Chinese museums closed for the shortest days during COVID-19 epidemic: officials announced on International Museum Day
Published: May 18, 2021 06:37 PM
Photo:Li Hao/GT

Photo:Li Hao/GT

When it comes to which country has the most museums, China ranks fourth in the world. It is also the country where museums were closed for the least amount of time out of all countries in the world during the outbreak of the COVID-19 pandemic in 2020, Chinese government officials announced on Tuesday at a ceremony at Beijing’s Capital Museum, China’s main venue for International Museum Day 2021. 

As of 2020, the number of registered museums in the country reached 5,788, including 1,224 national-level museums, a year-on-year increase of 23.4 percent. The total number of museums in China ranks the fourth in the world, following the US, Germany and Japan, Li Qun, head of China’s National Cultural Heritage Administration (NCHA), said at the opening ceremony.

According to Li, China took timely measures in response to the outbreak of the COVID-19 pandemic in 2020: More than 5, 000 museums announced they were closing to the public within 24 hours after the outbreak was officially recognized as an epidemic. Despite the challenge of the COVID-19 epidemic in 2020, museums in China still launched more than 29,000 exhibitions and receive 540 million visitors offline and hundreds of millions of people online.

“So far, there has been no epidemic spreading due to gatherings of museum personnel in the country, and there has not been a single suspected or confirmed case in national museums,” he said.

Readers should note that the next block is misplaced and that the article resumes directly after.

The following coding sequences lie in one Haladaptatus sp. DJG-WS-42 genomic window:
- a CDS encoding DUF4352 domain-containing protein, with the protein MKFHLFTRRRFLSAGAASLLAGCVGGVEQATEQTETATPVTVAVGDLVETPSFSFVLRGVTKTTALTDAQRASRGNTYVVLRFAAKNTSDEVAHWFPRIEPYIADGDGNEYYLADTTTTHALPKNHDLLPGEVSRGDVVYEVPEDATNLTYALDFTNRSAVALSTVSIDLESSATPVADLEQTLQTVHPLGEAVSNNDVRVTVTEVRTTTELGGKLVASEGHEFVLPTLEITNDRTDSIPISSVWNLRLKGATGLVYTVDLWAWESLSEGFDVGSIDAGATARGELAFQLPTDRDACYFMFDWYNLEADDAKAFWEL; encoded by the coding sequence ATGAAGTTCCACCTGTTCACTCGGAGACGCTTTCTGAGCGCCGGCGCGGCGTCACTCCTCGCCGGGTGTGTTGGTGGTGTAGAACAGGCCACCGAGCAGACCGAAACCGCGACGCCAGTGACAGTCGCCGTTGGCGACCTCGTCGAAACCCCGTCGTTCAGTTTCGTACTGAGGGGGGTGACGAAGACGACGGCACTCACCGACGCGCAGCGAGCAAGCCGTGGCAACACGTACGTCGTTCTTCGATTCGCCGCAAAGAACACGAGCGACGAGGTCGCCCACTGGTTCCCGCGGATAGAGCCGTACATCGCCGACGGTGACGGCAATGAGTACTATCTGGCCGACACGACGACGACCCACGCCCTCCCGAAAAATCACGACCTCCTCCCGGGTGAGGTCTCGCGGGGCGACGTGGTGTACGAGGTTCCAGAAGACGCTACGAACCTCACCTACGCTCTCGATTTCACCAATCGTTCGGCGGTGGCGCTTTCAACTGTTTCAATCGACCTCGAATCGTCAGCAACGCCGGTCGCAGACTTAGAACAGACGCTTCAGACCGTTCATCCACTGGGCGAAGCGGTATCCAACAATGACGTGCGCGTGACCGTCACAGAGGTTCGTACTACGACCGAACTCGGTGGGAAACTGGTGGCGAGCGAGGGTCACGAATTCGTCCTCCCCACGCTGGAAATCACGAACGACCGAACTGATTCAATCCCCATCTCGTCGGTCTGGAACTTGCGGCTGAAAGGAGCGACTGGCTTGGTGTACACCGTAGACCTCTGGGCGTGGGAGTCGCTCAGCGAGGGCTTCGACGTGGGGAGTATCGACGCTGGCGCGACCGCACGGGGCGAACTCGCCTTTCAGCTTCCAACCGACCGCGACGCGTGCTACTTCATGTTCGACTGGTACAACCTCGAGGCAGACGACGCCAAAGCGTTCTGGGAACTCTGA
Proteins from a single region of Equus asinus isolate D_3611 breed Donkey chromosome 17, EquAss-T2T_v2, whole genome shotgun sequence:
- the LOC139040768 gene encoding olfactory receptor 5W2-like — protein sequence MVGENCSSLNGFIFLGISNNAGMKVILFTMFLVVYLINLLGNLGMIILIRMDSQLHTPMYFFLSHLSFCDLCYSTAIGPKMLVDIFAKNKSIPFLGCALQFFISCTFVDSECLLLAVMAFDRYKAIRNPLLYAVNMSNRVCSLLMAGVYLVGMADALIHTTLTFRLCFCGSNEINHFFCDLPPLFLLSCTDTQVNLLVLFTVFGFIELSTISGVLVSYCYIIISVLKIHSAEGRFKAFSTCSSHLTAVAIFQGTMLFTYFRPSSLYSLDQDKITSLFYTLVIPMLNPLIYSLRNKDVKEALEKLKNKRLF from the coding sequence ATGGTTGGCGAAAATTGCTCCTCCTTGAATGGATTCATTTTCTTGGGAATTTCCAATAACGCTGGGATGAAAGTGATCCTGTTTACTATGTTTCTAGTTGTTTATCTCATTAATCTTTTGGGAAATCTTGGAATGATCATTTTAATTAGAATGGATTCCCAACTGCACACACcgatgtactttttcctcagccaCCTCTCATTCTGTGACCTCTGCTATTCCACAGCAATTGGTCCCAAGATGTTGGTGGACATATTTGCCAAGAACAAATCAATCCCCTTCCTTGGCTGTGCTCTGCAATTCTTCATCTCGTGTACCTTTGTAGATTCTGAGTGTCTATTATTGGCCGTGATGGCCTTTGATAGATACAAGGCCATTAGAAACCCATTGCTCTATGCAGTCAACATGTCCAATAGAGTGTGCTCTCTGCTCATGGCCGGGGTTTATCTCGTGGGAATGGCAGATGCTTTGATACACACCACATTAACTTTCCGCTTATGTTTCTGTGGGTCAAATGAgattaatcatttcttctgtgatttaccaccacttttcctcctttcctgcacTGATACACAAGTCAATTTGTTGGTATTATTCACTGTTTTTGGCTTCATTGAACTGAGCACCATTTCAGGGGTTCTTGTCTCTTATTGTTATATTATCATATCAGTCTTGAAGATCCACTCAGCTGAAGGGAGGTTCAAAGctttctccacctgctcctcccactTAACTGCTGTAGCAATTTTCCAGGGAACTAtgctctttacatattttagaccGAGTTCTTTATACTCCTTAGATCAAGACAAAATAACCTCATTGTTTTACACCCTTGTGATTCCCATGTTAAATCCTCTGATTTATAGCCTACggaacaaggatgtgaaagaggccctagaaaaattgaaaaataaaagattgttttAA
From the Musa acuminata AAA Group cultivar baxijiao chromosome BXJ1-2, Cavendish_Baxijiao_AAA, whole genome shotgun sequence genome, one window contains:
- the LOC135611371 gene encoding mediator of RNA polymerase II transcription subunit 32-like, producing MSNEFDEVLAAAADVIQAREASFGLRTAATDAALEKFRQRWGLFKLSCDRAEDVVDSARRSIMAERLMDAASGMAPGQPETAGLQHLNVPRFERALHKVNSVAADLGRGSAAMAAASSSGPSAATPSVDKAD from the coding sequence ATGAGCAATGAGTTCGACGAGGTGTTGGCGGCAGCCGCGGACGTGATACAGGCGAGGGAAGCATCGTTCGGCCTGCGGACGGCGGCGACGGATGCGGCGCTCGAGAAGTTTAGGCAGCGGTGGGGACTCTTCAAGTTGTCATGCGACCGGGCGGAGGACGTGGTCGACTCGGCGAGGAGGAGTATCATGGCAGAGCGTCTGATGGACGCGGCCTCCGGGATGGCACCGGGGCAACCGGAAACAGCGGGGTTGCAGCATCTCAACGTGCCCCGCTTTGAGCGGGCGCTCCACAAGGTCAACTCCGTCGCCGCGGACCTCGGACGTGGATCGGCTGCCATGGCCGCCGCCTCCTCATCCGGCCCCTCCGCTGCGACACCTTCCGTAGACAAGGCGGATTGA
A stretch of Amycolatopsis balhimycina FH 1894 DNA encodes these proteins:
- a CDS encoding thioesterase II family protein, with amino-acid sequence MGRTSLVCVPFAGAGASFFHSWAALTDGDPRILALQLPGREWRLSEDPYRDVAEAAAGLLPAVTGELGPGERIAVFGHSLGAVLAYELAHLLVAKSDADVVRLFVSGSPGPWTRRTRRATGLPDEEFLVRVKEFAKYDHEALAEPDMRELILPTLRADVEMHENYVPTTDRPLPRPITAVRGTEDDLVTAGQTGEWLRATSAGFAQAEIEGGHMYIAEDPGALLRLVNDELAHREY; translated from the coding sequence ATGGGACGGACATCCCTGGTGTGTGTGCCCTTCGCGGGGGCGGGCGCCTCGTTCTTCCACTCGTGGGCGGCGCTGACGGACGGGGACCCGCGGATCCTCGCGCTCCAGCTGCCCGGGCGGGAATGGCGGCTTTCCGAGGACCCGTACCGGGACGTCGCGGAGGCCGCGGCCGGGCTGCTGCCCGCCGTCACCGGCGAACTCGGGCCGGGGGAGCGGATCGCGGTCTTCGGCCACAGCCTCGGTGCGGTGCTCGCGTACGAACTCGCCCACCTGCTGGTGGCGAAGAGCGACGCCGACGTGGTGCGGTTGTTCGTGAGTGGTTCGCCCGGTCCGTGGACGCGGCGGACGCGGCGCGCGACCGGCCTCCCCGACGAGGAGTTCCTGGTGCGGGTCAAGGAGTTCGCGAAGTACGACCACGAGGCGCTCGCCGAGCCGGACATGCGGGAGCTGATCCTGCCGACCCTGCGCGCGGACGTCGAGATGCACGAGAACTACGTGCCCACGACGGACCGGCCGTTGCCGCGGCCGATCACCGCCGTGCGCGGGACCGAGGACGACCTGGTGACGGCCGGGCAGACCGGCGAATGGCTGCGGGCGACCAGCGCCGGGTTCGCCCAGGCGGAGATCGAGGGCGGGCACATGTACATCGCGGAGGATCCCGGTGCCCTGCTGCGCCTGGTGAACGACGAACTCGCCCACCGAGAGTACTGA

Meanwhile, China is also the first country in the world to experience the difficulties of the virus crisis. According to a survey released by UNESCO, due to the COVID-19 pandemic in 2020, global museums were closed for an average of 150 days and their income saw a 40 to 60 percent drop. Chinese museums were closed for less than 30 days on average, the shortest closing time of all countries. China is also one of 13 countries whose financial expenditures were not affected by the pandemic among the 87 countries that participated in the survey.

Photo:Li Hao/GT

Photo:Li Hao/GT

In celebration of International Museum Day on Tuesday, cultural authorities across the country launched various activities including announcing the List of the 10 Best Exhibitions in Museums in China 2020. Among the 10, The Baoli Era: Treasures from the Tang Shipwreck Collection, an exhibition at the Shanghai Museum of items from the permanent collection at the Asian Civilisations Museum (ACM) in Singapore, won best imported exhibition. 

New exhibition named Pursuing Eternity: Conservation of Museum Collections in China, also kicked off at the Capital Museum on Tuesday. The exhibition combines more than 50 sets of exquisite relics from 23 museums in 10 provinces across the country. 

International art collaboration between WeChat and the Van Gogh Museum in the Netherlands was also launched to mark International Museum Day on Tuesday.

Steven Back, a representative of the Hungarian National Museum, told the Global Times on Tuesday at the Capital Museum that he hopes to bring some outstanding Chinese collections to Hungary in the future.

“It is the second time for me to attend this event here, and this year it was even bigger and richer in content than last time. This also shows what a great progress China is making in fighting the pandemic,” he said. 

Alberto Garlandini, vice president of the International Council of Museums (ICM), gave an online speech at the ceremony affirming the long-term and successful cooperation between ICM and the Chinese museum community and called on museums around the world to join hands to promote the development of cultural diversity.

“The collection of relics in archaeology and museums in China has entered the top level in the world, and I believe we will achieve more in other aspects. Those great heritage will further boost our national cultural confidence,” Zhang Yuancheng, curator of the Shanxi Museum, told the Global Times.